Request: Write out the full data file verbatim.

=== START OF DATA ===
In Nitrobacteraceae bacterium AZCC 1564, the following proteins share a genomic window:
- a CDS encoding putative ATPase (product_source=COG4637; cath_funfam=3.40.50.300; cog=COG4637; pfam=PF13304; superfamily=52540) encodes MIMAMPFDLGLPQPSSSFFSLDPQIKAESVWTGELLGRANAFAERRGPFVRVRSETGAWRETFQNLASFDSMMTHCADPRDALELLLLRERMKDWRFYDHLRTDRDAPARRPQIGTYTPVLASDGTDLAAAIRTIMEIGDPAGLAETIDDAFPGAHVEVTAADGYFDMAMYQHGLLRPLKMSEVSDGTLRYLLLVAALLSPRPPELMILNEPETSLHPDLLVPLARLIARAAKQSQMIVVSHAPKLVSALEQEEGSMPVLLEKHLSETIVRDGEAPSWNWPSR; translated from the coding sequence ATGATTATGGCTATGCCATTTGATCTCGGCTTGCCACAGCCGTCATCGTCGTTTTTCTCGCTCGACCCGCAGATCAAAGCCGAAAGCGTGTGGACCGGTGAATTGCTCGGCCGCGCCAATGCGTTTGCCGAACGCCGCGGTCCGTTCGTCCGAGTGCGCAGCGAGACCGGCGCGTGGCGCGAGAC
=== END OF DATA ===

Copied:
In Nitrobacteraceae bacterium AZCC 1564, the following proteins share a genomic window:
- a CDS encoding putative ATPase (product_source=COG4637; cath_funfam=3.40.50.300; cog=COG4637; pfam=PF13304; superfamily=52540) encodes MIMAMPFDLGLPQPSSSFFSLDPQIKAESVWTGELLGRANAFAERRGPFVRVRSETGAWRETFQNLASFDSMMTHCADPRDALELLLLRERMKDWRFYDHLRTDRDAPARRPQIGTYTPVLASDGTDLAAAIRTIMEIGDPAGLAETIDDAFPGAHVEVTAADGYFDMAMYQHGLLRPLKMSEVSDGTLRYLLLVAALLSPRPPELMILNEPETSLHPDLLVPLARLIARAAKQSQMIVVSHAPKLVSALEQEEGSMPVLLEKHLSETIVRDGEAPSWNWPSR; translated from the coding sequence ATGATTATGGCTATGCCATTTGATCTCGGCTTGCCACAGCCGTCATCGTCGTTTTTCTCGCTCGACCCGCAGATCAAAGCCGAAAGCGTGTGGACCGGTGAATTGCTCGGCCGCGCCAATGCGTTTGCCGAACGCCGCGGTCCGTTCGTCCGAGTGCGCAGCGAGACCGGCGCGTGGCGCGAGAC